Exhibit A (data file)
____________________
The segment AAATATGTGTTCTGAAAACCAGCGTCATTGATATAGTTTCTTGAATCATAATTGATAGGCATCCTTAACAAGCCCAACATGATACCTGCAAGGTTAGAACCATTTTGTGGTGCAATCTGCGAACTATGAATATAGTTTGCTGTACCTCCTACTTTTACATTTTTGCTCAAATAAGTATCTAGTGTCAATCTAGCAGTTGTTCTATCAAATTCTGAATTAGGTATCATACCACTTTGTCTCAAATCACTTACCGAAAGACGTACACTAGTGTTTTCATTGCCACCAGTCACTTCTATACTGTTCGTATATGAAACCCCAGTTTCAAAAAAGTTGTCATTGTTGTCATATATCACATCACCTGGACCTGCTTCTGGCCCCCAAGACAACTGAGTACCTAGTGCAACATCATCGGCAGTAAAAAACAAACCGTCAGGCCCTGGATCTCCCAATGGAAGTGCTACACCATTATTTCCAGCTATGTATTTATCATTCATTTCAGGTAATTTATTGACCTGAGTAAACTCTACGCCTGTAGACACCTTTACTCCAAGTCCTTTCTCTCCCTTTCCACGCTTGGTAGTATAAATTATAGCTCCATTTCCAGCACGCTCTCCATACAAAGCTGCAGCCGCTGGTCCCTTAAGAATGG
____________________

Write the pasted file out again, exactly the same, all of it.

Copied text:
The segment AAATATGTGTTCTGAAAACCAGCGTCATTGATATAGTTTCTTGAATCATAATTGATAGGCATCCTTAACAAGCCCAACATGATACCTGCAAGGTTAGAACCATTTTGTGGTGCAATCTGCGAACTATGAATATAGTTTGCTGTACCTCCTACTTTTACATTTTTGCTCAAATAAGTATCTAGTGTCAATCTAGCAGTTGTTCTATCAAATTCTGAATTAGGTATCATACCACTTTGTCTCAAATCACTTACCGAAAGACGTACACTAGTGTTTTCATTGCCACCAGTCACTTCTATACTGTTCGTATATGAAACCCCAGTTTCAAAAAAGTTGTCATTGTTGTCATATATCACATCACCTGGACCTGCTTCTGGCCCCCAAGACAACTGAGTACCTAGTGCAACATCATCGGCAGTAAAAAACAAACCGTCAGGCCCTGGATCTCCCAATGGAAGTGCTACACCATTATTTCCAGCTATGTATTTATCATTCATTTCAGGTAATTTATTGACCTGAGTAAACTCTACGCCTGTAGACACCTTTACTCCAAGTCCTTTCTCTCCCTTTCCACGCTTGGTAGTATAAATTATAGCTCCATTTCCAGCACGCTCTCCATACAAAGCTGCAGCCGCTGGTCCCTTAAGAATGG